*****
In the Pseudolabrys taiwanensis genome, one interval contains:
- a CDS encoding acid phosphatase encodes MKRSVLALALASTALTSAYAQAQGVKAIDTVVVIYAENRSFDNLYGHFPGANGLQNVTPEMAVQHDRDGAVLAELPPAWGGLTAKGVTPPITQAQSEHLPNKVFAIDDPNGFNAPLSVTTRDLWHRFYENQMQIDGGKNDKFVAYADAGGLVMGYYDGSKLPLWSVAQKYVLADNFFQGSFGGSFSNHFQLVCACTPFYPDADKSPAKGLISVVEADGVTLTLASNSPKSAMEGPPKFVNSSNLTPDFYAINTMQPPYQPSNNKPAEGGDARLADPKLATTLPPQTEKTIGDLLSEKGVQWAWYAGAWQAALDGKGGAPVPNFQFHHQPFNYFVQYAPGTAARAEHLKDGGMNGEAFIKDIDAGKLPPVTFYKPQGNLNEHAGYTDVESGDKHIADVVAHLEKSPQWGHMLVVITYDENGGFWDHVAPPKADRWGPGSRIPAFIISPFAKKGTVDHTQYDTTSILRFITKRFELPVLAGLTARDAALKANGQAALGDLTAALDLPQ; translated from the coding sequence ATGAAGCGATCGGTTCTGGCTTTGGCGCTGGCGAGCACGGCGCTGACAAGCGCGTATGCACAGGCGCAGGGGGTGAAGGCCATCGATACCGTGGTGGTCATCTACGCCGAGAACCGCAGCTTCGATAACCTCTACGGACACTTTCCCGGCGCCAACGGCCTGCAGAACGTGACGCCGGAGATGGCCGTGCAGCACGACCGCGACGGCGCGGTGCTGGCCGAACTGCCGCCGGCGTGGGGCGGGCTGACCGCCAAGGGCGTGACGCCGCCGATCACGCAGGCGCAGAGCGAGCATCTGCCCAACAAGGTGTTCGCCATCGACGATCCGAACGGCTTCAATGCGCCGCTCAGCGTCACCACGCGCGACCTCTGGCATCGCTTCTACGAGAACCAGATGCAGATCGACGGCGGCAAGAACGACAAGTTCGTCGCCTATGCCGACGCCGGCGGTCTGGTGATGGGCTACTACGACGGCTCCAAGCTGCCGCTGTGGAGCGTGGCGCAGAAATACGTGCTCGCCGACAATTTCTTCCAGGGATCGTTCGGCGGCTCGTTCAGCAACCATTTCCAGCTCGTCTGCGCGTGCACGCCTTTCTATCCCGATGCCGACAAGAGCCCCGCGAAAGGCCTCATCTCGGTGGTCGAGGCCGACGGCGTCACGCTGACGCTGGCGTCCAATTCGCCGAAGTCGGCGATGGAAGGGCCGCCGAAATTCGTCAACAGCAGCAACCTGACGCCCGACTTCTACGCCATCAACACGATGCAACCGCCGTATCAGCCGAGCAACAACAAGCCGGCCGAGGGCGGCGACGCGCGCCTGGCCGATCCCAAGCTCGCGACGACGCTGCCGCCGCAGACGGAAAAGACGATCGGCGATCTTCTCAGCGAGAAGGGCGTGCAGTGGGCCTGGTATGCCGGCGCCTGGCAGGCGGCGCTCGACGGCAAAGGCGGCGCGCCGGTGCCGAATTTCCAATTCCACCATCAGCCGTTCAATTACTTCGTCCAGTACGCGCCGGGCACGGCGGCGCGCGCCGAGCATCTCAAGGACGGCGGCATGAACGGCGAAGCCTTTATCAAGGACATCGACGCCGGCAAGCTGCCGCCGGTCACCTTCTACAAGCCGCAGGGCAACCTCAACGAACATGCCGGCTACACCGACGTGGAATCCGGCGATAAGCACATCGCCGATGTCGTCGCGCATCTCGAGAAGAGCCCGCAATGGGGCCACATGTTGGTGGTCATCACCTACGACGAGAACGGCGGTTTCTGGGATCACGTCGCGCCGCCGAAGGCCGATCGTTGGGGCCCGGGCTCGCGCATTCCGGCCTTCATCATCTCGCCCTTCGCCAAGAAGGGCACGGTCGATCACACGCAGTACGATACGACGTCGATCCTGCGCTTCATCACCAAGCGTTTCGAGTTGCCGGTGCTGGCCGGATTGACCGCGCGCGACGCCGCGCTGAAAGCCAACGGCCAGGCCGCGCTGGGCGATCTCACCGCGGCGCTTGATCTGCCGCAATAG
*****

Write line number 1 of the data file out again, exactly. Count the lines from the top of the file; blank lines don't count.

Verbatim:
In the Pseudolabrys taiwanensis genome, one interval contains: